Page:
“For the forty children who call it home, Mulberry Bush is their last chance. Excluded from school for extreme behaviour, and often having suffered severe emotional trauma, they are given three years at the Oxford boarding school to try to turn their lives around. Acclaimed documentary maker Kim Longinotto has once again turned her compassionate lens onto people living in extraordinary circumstances. The fragile young boys at the heart of her film lash out in shockingly extreme ways — hitting, swearing and spitting their way through the misery of their blighted childhoods. Endlessly patient and determined staff members verbally reason with the boys, whilst often having to restrain them physically. Hold Me Tight is ultimately a heartbreaking, engrossing study of dysfunction – of what happens when families break down. It also pays witness to the tremendous influence that adults hold — for bad and for good — upon growing children.”
8 am Saturday morning and I’m standing in start gates at South West Mountainboard Centre near Bideford, Cornwall. Next to me is Matt Coe and we’re about to drop in to our first run down the boarderX course. Later today this track will have some of the best mountainboarders in the country racing on it but this early it’s just Matt and I. Matt wants to get some practice before the competition starts and although I have no intention of competing I can pressure Matt to ride faster and consider his line down the track.
We pull out of the start gates and pump the first set of rollers for speed. Round the first berm I have the inside line and edge out in front. Round the next berm and Matt has the inside line. He comes out in front and I know that to have any chance of beating him I need to clear the next table top and get in front. As I hit the face of the jump I push off as hard as I can, trying for as much height as possible.
As I fly through the air with Matt behind me I angle my board down to meet the landing slope. Its only then that I see the landing below and behind me and I quickly realise that I’m going to miss it completely. With my board angled to land on a nonexistent slope I know there is no way I can ride out of this, the best thing i can do is get ready to roll and wait till I hit the ground.
Hitting the ground from higher than I wanted to be and faster than I should have been, I misjudged the roll. I started the roll too soon so rather than touching the ground with my hand and rolling down my arm and across my shoulder, instead I took the full force of the impact on the back of my shoulder.
I heard Matt ride off down the track as I unstrapped my bindings as crawled off the track into the long grass. I laid there with my shoulder and arm getting more and more numb. I don’t how long I laid there until I realised that the numbness wasn’t going away and that I would have to admit to myself that I had done some serious damage to myself.
“I think I’ve dislocated my shoulder”, I replied to the guy looking down at me after he’d asked if I was ok. “Can you call an ambulance?”, I continued. So off he went, and after over an hour of laying in the grass in adrenaline-come-down pain, an ambulance bumped its way down the field towards me.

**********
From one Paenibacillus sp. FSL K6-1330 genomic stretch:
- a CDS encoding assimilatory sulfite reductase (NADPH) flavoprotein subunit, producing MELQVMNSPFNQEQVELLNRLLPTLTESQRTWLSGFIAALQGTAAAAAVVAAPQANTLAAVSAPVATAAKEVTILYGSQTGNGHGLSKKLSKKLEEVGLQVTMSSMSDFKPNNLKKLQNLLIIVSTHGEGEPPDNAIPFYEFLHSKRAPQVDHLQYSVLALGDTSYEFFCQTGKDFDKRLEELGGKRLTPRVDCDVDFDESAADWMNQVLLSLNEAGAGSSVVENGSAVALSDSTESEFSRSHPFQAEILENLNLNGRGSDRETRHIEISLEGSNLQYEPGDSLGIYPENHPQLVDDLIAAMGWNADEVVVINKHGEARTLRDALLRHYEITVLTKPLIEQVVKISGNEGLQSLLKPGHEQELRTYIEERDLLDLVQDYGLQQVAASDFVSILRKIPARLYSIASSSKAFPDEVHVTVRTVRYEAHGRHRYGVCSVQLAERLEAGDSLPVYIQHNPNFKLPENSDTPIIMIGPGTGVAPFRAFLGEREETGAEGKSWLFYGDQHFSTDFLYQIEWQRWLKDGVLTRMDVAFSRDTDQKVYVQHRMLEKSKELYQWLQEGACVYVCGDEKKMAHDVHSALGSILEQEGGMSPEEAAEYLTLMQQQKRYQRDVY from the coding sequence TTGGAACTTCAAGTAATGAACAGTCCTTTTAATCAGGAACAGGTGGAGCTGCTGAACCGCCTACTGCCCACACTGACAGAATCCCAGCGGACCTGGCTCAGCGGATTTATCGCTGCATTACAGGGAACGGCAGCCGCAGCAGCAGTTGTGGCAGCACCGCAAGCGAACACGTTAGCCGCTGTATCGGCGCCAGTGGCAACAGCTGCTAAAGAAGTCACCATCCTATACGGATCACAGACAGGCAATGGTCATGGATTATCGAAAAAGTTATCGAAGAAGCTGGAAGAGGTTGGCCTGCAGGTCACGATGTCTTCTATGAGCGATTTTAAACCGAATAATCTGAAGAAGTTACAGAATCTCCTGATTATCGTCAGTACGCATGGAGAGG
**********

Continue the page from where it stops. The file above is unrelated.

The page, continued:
The paramedic cut off my hoody (you’re always wearing your favourite hoody at times like these) and pads, examined my shoulder and agreed it was dislocated. After a brief discussion about whether he could put it back in so I could carry on riding, which involved an answer somewhere along the lines of “No chance, you need to go to hospital”, and after a couple of shots of morphine which seemed to have no effect, I was loaded into the back of the ambulance and dropped off at A & E.
Laying in the hospital bed answering questions from a slightly bemused junior doctor about how I had come to have my shoulder poking through my bicep, it was only when a more senior doctor asked if I could feel her touching my arm, which I couldn’t, that they quickly decided that they needed to do something now. I assume lack of feeling meant reduced blood flow or trapped nerves, or some other worrying complication, but whatever it meant they wasted no time knocking me out.
I woke with my arm in a sling, and my x-rays tucked under the other arm. A nurse said I could go so I shakily stood up, hung my shredded hoody around my shoulder and staggered in a daze out of the hospital. I don’t remember much else, the anesthetic had done a good job. I remember going into a shop to ask for directions and I remember walking along a main road, but other than that I don’t remember much at all. With no wallet or phone, and not really thinking straight, I just carried on walking. Twelve miles later I walked back through the gates of the mountainboard centre.
Dislocating my shoulder was the first serious injury I had from mountainboarding. I got away with minor bumps and scrapes for about four years of riding but then came a time when I wanted to push myself and progress my riding. And when you go beyond your abilities, outside your limits, the likelihood of the unexpected goes up. There’s a complacency that comes with believing that just because someone else can do something that you should be able to do it too, and that skills from a different type of riding should transfer. It was complacency that caused my accident. Sure, there were other factors, lack of skill and not starting with an warm-up run, but it was definitely complacency that caused my first serious injury from mountainboarding.